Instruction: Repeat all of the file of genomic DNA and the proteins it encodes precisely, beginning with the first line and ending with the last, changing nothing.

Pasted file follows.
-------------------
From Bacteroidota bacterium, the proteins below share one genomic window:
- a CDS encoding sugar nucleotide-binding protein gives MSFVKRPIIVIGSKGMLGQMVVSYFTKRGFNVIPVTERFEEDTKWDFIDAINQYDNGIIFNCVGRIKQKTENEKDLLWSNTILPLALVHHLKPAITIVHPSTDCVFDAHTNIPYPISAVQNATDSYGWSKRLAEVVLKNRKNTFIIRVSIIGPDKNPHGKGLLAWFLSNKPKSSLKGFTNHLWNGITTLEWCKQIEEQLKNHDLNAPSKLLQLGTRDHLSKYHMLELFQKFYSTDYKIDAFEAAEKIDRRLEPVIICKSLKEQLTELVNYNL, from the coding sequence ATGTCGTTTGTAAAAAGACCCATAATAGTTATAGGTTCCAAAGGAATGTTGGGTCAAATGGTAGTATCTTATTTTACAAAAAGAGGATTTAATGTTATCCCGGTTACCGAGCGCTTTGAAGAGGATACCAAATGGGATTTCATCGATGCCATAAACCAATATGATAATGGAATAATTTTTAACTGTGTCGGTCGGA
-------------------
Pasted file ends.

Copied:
From Bacteroidota bacterium, the proteins below share one genomic window:
- a CDS encoding sugar nucleotide-binding protein gives MSFVKRPIIVIGSKGMLGQMVVSYFTKRGFNVIPVTERFEEDTKWDFIDAINQYDNGIIFNCVGRIKQKTENEKDLLWSNTILPLALVHHLKPAITIVHPSTDCVFDAHTNIPYPISAVQNATDSYGWSKRLAEVVLKNRKNTFIIRVSIIGPDKNPHGKGLLAWFLSNKPKSSLKGFTNHLWNGITTLEWCKQIEEQLKNHDLNAPSKLLQLGTRDHLSKYHMLELFQKFYSTDYKIDAFEAAEKIDRRLEPVIICKSLKEQLTELVNYNL, from the coding sequence ATGTCGTTTGTAAAAAGACCCATAATAGTTATAGGTTCCAAAGGAATGTTGGGTCAAATGGTAGTATCTTATTTTACAAAAAGAGGATTTAATGTTATCCCGGTTACCGAGCGCTTTGAAGAGGATACCAAATGGGATTTCATCGATGCCATAAACCAATATGATAATGGAATAATTTTTAACTGTGTCGGTCGGA